Wednesday, July 21, 1999
Union Institute case in mediation
3 women claim race discrimination
BY EARNEST WINSTON
The Cincinnati Enquirer
Three black women who say they were fired from the Union Institute because of their race and sex are in discussions with the educational institution to resolve the matter before it goes to trial.
The defendants' decision to have the cases mediated comes after U.S. District Judge Sandra S. Beckwith last week denied a joint motion by the three women to consolidate their suits.
The three separate suits will stand as the women and school officials try to reach an agreement before a Sept. 1 deadline. No trial date has been set. The three federal civil rights suits, which say the women were fired from their positions between 1996 and 1997, seek unspecified damages and reinstatement or extra money to sup port them while they seek similar jobs.
Suing are Sherry T. Scott, alumni director; Theresa Taylor-McGee, a secretary; and Ann M. Taylor, a professor and academic adviser in undergraduate studies.
We would like to try to mediate it, but we're prepared to go to trial, said Ted L. Wills, who represents the three women. He said he and fellow Cincinnati attorney Marc D. Mezibov are very confident they will prevail if the cases go to trial.
The Union Institute, in Walnut Hills, is a national university offering tutorial-based undergraduate and doctoral programs. Students at the private university, founded in 1964, learn by working one-on-one with professors and adjunct professors, and communicate, mainly, by computer and telephone.
School officials could not be reached Tuesday for comment on the suits.
Ms. Scott, who is now with the State University of New York at Stony Brook as director of alumni relations, sued Robert T. Conley, president of the educational institution, and Peter Hollister, its vice president for institutional development. She also names the institute in her complaint.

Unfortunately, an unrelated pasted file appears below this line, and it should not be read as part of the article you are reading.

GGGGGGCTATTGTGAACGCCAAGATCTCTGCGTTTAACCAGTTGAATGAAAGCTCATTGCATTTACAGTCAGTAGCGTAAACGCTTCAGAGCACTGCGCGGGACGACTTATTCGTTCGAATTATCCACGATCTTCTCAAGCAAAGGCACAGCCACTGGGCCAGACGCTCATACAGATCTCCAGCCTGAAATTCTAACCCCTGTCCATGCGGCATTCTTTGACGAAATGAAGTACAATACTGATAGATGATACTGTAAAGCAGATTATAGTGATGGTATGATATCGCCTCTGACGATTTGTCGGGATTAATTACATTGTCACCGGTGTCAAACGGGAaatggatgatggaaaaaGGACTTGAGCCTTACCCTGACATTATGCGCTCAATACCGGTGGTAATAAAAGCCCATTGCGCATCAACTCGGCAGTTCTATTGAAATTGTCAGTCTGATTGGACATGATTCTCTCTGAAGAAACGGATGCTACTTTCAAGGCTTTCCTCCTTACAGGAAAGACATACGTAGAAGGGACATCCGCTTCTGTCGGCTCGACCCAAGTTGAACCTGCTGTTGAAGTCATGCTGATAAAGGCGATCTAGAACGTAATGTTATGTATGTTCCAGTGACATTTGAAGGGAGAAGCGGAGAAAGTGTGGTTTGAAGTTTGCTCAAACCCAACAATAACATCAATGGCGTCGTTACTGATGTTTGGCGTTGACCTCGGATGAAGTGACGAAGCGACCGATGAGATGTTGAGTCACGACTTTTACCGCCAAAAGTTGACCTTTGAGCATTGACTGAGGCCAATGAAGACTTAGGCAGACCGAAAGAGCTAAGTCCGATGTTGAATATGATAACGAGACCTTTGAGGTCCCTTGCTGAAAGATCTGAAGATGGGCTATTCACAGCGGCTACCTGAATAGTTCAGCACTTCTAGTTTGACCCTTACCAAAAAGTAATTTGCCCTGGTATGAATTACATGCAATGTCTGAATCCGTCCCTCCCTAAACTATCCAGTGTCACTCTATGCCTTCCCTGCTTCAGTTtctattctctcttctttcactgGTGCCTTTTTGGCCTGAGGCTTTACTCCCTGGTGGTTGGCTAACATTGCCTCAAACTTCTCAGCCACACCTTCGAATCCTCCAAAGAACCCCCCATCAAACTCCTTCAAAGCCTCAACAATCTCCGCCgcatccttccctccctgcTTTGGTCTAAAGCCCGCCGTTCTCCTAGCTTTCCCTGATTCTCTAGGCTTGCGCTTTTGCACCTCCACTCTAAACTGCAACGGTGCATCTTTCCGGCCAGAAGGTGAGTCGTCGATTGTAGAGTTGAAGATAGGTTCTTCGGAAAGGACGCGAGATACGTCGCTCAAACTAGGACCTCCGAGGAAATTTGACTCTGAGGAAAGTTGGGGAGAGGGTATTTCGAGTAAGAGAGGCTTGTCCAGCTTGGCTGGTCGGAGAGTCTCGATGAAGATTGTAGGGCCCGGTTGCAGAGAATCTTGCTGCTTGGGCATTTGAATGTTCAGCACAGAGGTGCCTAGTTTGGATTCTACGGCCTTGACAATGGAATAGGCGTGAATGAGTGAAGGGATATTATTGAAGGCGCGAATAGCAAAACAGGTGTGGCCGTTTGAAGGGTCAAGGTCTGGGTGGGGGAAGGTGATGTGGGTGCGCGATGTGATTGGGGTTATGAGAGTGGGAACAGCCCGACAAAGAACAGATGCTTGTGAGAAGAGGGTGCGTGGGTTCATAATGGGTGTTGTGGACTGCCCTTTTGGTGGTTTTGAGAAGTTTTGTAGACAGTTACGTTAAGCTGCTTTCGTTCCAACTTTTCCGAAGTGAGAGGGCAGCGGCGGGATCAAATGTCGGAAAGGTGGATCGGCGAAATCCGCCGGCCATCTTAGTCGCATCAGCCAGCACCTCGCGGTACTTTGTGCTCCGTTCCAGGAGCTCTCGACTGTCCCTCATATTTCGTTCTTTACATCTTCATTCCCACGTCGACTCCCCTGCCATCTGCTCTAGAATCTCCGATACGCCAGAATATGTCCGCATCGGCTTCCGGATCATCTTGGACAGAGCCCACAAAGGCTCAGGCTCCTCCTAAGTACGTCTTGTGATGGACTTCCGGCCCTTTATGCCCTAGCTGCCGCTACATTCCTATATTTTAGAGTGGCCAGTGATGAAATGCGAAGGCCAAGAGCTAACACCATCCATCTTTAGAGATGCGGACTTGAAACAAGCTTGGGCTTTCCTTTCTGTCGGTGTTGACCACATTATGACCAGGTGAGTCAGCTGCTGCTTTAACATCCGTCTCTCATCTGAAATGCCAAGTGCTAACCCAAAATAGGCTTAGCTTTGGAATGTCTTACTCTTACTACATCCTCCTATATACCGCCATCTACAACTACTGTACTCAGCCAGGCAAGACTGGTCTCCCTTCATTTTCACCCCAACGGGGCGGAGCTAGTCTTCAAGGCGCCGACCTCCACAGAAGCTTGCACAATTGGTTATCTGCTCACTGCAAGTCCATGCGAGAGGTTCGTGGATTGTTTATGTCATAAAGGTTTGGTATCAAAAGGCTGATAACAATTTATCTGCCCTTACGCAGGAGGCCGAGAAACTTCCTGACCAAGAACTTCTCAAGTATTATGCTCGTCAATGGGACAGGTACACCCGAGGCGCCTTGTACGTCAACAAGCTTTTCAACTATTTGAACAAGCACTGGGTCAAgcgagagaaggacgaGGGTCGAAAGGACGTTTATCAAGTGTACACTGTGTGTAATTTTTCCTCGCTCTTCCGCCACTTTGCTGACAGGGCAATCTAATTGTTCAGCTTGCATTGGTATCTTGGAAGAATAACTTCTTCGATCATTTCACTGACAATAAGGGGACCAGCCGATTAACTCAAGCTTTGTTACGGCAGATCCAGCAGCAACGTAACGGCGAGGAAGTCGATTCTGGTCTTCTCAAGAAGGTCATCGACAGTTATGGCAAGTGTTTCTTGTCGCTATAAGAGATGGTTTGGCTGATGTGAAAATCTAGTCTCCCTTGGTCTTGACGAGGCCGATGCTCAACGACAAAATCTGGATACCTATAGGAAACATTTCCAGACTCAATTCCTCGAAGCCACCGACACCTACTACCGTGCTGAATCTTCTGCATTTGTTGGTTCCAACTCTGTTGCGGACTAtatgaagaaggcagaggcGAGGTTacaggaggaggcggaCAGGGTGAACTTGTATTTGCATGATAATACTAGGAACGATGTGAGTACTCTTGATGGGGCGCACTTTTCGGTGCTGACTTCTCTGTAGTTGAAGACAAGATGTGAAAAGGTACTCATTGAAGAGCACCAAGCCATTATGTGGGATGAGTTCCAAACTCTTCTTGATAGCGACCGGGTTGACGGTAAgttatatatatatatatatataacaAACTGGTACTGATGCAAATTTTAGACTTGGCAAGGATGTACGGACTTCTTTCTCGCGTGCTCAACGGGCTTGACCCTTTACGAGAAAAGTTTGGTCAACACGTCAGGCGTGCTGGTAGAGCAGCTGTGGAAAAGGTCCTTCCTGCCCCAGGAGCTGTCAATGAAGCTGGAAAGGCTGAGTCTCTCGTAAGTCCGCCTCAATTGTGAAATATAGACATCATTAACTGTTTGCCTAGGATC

Ms. Scott also claimed she was a victim of retaliation, saying she was fired after filing a complaint with the federal Equal Employment Opportunity Commission.
Ms. Taylor-McGee, who is employed with Thomas E. Wood Insur ance Co., downtown, sued Mr. Conley and Greg Braxton-Brown, vice president for academic affairs, in addition to the institute. She said she was fired after filing a complaint with the Ohio Civil Rights Commission, which found there was probable cause to support her complaint of retaliation.
Dr. Taylor, who during the past year worked at Northern Kentucky University, named Mr. Conley and the institute. She said her firing after leave for a broken leg was part of a pattern and practice of discrimination at the institute.
Meanwhile, a separate federal suit against the Union Institute has been settled. The suit, filed by Mr. Mezibov and Mr. Wills, said their client, Husam A. Alahmad, was sexually harassed by his boss, Uvieja Leighton.
Mr. Alahmad also claimed his academic skills were denigrated because he is a Palestinian and that he was wrongly demoted from the school's administration to faculty status with a significant loss of pay. He also named the school and Mr. Conley in the suit.
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